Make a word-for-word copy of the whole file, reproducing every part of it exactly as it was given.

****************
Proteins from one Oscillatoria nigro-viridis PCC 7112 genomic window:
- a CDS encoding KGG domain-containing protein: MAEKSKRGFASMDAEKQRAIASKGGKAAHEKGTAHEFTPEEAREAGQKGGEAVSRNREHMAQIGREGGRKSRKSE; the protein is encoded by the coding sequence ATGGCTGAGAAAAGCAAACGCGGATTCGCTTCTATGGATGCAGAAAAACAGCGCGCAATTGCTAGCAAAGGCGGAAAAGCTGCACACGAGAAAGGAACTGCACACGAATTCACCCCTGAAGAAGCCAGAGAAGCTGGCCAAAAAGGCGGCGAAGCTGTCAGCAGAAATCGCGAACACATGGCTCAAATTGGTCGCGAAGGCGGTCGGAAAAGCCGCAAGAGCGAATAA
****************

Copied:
Proteins from one Oscillatoria nigro-viridis PCC 7112 genomic window:
- a CDS encoding KGG domain-containing protein: MAEKSKRGFASMDAEKQRAIASKGGKAAHEKGTAHEFTPEEAREAGQKGGEAVSRNREHMAQIGREGGRKSRKSE; the protein is encoded by the coding sequence ATGGCTGAGAAAAGCAAACGCGGATTCGCTTCTATGGATGCAGAAAAACAGCGCGCAATTGCTAGCAAAGGCGGAAAAGCTGCACACGAGAAAGGAACTGCACACGAATTCACCCCTGAAGAAGCCAGAGAAGCTGGCCAAAAAGGCGGCGAAGCTGTCAGCAGAAATCGCGAACACATGGCTCAAATTGGTCGCGAAGGCGGTCGGAAAAGCCGCAAGAGCGAATAA